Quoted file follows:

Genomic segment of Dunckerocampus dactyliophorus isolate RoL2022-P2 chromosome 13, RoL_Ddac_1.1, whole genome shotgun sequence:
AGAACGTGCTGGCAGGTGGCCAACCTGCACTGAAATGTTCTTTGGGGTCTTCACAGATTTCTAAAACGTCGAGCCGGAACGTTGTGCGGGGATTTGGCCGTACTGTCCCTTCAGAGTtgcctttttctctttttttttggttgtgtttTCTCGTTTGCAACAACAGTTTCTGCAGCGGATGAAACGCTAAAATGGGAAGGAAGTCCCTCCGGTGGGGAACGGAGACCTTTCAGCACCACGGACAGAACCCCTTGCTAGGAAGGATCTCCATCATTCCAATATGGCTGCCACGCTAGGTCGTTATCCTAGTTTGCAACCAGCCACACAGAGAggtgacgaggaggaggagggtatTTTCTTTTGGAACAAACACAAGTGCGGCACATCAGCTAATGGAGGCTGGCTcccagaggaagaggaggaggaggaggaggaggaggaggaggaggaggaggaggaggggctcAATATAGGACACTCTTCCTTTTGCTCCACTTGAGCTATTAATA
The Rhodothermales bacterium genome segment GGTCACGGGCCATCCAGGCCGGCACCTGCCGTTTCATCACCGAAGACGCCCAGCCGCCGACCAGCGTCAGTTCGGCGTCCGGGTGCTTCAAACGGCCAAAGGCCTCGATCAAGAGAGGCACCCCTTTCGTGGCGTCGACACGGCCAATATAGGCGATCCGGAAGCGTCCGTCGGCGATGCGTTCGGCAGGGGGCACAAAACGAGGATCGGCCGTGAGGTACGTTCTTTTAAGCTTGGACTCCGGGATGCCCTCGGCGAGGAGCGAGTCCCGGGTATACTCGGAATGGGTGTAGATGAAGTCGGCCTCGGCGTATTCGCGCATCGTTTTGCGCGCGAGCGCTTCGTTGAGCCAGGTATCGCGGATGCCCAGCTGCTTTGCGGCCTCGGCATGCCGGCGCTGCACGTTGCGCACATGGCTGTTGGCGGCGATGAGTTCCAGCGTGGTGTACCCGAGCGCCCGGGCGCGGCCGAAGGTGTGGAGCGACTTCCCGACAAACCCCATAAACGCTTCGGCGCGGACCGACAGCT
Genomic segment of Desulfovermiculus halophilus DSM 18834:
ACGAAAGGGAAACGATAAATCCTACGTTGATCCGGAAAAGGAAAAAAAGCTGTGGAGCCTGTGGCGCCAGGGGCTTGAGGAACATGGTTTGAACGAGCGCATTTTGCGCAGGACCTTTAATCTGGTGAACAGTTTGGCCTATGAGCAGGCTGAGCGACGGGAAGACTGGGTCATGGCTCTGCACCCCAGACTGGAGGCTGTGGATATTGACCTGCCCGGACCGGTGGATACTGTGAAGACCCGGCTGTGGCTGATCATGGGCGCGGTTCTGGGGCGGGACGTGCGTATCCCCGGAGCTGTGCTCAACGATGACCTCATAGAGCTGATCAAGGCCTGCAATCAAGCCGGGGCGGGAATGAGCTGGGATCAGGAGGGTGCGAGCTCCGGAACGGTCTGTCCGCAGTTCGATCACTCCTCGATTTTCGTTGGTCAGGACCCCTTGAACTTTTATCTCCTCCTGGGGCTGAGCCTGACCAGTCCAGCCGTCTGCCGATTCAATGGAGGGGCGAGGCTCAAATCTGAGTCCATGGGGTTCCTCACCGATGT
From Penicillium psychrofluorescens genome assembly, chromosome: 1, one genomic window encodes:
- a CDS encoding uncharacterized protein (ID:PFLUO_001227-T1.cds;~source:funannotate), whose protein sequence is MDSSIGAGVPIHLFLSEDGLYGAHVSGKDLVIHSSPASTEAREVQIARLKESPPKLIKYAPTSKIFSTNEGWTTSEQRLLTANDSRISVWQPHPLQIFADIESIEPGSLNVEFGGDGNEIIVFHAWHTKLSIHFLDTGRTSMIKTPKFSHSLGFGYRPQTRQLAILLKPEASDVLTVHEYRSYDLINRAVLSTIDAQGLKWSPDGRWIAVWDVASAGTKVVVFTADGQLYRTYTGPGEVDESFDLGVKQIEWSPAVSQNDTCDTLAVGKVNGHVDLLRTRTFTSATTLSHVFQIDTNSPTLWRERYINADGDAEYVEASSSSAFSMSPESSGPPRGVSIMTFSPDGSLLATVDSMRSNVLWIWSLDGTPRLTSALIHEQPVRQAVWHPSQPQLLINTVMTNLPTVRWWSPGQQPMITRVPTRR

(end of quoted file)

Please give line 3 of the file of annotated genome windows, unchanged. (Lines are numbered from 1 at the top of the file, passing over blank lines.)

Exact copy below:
The Rhodothermales bacterium genome segment GGTCACGGGCCATCCAGGCCGGCACCTGCCGTTTCATCACCGAAGACGCCCAGCCGCCGACCAGCGTCAGTTCGGCGTCCGGGTGCTTCAAACGGCCAAAGGCCTCGATCAAGAGAGGCACCCCTTTCGTGGCGTCGACACGGCCAATATAGGCGATCCGGAAGCGTCCGTCGGCGATGCGTTCGGCAGGGGGCACAAAACGAGGATCGGCCGTGAGGTACGTTCTTTTAAGCTTGGACTCCGGGATGCCCTCGGCGAGGAGCGAGTCCCGGGTATACTCGGAATGGGTGTAGATGAAGTCGGCCTCGGCGTATTCGCGCATCGTTTTGCGCGCGAGCGCTTCGTTGAGCCAGGTATCGCGGATGCCCAGCTGCTTTGCGGCCTCGGCATGCCGGCGCTGCACGTTGCGCACATGGCTGTTGGCGGCGATGAGTTCCAGCGTGGTGTACCCGAGCGCCCGGGCGCGGCCGAAGGTGTGGAGCGACTTCCCGACAAACCCCATAAACGCTTCGGCGCGGACCGACAGCT